Europe’s recent terrorist events have served as an accelerant toward greater populism, nationalism, and xenophobia in many European nations. In almost all EU member states, slow economic recovery after the financial crisis combined with the optics of an increased inflow of refugees and migrants have given credence to a new generation of far-right movements, which harvest votes among large socioeconomic segments of the population and form increasingly efficient coalitions in both national parliaments and the European Parliament. In Austria’s upcoming rerun of its presidential election on October 2, Norbert Hofer of the Freedom Party, known for his negative stance on immigration and historically troubled references to Volksgemeinschaft, a Hitler-inspired concept of a homogeneous German people’s community, has obtained a strong platform. Although the presidency is largely ceremonial and bears little influence over the country’s governmental institutions, Mr. Hofer currently leads in the polls, and his party currently holds 40 of the 183 seats in the National Council.
Somewhat similar developments of populist parties going mainstream can be observed in many of the Nordic countries, with the Finns Party growing with 14 percent since 2007 and now playing an active policy-shaping role within the ruling center-right coalition, the Danish Peoples Party grabbing 21 percent in last year’s election, and the Swedish Democrats obtaining 14 percent in the 2014 election and currently growing more popular among middle-class voters. In Central Europe, Hungary is joined by Poland and Slovakia in terms of governments ruled by Eurosceptic and anti-immigration parties. In the aftermath of the Nice attack, Poland’s interior minister, Mariusz Blaszczak, told reporters that “this is a consequence of the policy of multicultural politics and political correctness.” Other provocative and deeply xenophobic comments have been echoed by ministers and back-bench parliamentarians around the continent. In Italy and France, populist and nationalistic parties have secured more political influence in local elections. In the case of France, Marine Le Pen’s party will likely enter the second round of elections for the presidency next year.
But it may not be the fast growth of opportunistic populist parties that threaten to alter Europe’s current orientation but the weakness of centrist governments to effectively address the public’s anxiety over its safety. Recently published surveys from the Pew Research Center, as well as the European Commission’s Eurobarometer survey, indicate a significant decrease in public trust among EU citizens with regard to how they assess the capabilities of their own governments. Although struggling to contain similar trends at home, Washington must be more attentive to Europe’s rapid political transformation, which is driven by public anxiety. Attempts to circumvent constitutional liberties, arbitrary detentions that contradict the presumption of innocence, or the demonization of certain communities are evidence that the situation will likely worsen by alienating crucial stakeholders and enforce fanatic narratives used by recruiters rather than countering them.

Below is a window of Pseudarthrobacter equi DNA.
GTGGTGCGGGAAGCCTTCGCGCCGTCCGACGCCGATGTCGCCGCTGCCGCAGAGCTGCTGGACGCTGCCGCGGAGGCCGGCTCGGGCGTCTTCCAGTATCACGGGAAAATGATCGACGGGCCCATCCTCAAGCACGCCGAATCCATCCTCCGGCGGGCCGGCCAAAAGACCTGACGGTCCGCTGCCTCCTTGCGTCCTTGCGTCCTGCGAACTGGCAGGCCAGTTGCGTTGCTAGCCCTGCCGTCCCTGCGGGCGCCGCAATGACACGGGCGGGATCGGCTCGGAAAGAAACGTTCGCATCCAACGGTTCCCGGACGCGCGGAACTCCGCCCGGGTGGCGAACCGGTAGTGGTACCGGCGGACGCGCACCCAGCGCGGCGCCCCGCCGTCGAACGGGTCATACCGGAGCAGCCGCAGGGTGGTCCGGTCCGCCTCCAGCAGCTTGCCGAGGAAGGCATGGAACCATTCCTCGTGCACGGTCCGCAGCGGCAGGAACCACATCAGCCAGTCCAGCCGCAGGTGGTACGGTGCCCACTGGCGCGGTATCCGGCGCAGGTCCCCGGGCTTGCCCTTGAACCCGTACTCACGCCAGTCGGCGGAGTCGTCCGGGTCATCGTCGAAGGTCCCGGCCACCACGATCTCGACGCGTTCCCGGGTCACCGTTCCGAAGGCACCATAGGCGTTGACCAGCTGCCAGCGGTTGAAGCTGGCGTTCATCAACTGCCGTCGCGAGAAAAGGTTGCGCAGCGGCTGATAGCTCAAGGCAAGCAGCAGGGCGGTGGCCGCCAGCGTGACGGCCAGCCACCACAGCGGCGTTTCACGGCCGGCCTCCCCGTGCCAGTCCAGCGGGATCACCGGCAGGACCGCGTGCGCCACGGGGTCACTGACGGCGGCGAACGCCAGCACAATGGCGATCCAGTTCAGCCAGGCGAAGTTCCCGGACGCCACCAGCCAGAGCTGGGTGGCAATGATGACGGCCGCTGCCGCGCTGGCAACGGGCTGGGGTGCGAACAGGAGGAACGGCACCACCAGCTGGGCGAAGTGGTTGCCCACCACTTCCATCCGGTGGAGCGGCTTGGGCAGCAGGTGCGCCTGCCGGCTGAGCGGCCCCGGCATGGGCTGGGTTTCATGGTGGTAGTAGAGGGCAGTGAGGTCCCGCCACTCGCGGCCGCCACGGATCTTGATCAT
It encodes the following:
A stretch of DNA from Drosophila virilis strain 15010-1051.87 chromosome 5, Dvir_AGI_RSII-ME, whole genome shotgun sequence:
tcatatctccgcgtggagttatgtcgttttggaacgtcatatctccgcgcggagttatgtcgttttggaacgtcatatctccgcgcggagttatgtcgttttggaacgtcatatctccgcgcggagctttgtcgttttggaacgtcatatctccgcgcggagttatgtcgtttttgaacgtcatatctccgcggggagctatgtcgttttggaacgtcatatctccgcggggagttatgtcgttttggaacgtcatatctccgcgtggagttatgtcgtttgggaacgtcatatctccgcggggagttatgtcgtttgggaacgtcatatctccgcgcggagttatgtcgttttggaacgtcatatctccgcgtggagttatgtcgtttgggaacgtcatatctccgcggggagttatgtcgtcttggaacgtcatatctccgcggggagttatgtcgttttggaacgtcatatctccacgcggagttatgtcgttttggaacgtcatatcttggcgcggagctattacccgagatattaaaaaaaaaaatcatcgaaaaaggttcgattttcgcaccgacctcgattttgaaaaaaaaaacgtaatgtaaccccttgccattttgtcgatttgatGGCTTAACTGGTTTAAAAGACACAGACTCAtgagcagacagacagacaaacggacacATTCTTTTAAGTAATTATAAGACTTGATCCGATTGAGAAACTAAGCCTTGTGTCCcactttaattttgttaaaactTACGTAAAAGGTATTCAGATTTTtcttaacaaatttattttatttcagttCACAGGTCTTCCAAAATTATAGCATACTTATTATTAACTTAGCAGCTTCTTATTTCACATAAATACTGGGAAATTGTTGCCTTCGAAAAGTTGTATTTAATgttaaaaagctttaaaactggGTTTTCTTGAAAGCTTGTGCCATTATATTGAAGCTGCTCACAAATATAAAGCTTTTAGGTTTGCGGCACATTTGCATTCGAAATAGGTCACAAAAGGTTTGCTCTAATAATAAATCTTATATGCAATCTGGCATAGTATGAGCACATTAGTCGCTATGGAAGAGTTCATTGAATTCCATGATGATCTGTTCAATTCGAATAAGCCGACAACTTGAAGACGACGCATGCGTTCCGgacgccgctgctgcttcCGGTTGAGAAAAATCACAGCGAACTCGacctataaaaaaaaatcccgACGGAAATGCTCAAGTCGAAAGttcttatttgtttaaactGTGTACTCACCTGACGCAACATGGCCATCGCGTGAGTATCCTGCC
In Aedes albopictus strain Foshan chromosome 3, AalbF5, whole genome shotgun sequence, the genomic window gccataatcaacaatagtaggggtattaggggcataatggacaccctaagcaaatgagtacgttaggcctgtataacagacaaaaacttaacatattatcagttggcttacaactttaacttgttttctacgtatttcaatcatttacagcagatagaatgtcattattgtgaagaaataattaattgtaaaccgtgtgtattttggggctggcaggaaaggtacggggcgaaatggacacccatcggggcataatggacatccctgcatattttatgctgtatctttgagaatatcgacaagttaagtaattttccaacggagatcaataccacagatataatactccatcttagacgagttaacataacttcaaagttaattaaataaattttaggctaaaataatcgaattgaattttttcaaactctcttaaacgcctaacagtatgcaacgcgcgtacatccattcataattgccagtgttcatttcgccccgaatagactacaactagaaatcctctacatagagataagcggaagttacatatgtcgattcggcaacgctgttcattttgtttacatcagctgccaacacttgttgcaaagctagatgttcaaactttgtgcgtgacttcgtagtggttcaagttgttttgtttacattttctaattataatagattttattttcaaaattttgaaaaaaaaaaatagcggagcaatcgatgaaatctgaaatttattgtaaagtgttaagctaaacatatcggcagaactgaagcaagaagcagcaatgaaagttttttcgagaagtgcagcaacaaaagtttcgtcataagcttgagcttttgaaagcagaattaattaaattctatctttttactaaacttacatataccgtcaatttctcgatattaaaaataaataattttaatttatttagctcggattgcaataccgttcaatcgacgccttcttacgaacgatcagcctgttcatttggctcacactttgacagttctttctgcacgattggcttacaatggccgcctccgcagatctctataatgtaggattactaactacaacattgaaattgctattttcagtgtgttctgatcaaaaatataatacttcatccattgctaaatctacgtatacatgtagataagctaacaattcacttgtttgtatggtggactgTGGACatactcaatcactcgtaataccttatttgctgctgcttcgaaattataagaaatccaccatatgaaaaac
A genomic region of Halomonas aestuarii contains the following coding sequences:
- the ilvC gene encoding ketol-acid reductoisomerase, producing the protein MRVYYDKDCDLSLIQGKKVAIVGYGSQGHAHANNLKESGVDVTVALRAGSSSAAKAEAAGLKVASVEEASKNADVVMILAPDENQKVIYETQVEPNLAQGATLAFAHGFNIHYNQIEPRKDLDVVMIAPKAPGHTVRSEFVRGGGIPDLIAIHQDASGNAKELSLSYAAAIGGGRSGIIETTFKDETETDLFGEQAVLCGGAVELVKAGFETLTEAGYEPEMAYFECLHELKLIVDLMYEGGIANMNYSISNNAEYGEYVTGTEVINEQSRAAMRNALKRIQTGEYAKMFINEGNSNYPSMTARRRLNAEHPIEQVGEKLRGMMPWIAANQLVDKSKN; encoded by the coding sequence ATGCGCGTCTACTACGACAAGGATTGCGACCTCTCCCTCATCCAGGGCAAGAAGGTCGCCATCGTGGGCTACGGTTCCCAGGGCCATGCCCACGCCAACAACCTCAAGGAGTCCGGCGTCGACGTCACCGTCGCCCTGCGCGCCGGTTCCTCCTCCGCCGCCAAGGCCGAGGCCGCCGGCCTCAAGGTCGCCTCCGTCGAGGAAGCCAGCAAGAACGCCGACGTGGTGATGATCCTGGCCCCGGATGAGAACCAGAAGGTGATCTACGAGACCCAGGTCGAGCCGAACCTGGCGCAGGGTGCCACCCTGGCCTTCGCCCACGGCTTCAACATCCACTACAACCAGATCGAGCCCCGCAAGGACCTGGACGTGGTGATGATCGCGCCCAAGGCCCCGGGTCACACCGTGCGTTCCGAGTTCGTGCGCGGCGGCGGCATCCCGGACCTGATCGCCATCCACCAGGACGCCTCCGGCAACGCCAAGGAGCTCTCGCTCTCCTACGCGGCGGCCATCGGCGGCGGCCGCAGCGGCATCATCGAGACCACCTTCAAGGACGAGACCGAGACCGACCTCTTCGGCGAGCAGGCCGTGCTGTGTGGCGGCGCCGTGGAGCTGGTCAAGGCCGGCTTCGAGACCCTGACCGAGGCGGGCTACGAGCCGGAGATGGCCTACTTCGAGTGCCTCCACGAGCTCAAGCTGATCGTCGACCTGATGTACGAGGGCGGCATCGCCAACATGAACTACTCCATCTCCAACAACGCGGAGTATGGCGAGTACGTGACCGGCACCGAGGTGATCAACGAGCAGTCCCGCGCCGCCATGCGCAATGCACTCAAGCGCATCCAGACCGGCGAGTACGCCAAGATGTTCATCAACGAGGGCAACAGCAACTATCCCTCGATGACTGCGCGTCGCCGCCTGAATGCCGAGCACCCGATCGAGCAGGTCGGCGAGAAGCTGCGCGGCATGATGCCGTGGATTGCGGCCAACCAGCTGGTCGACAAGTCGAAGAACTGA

The need for carefully crafted and multifaceted policies becomes even clearer when identifying the attackers from this month: ranging from mentally ill teenagers and quickly radicalized lone wolves to individuals labeled by the police as aspiring foreign fighters long before they carried out their deeds—some of them previously known by the police, while others had never appeared in public records before striking. The attack in Munich—involving a gunman inspired by neo-fascist ideology who deliberately launched a killing spree inside a shopping mall on the fifth anniversary of Norwegian terrorist Anders Behring Breivik’s massacre on the island of Utøya and attempt to blow up governmental headquarters in Oslo—serves as a crucial reminder of how the intelligence community must stay vigilant of militant extremists from all sides of the political spectrum attempting to spur divisions.
Europe must stand firm on its ability to supply credible solutions to complex problems: on the one hand delivering ambitious resettlement policies for migrants and refugees arriving on its shores to escape violence, and on the other strengthening its toolbox for dealing with counterterrorism. Failing to conduct this crucial multitasking will significantly reduce European governments and pan-European institutions’ ability to offer security to its citizens in an era when asymmetric terror is on the rise.
Carl Hvenmark Nilsson is a visiting fellow with the Europe Program at the Center for Strategic and International Studies in Washington, D.C.
This article was originally published by the Center for International and Strategic Studies on 18 August. It is republished with permission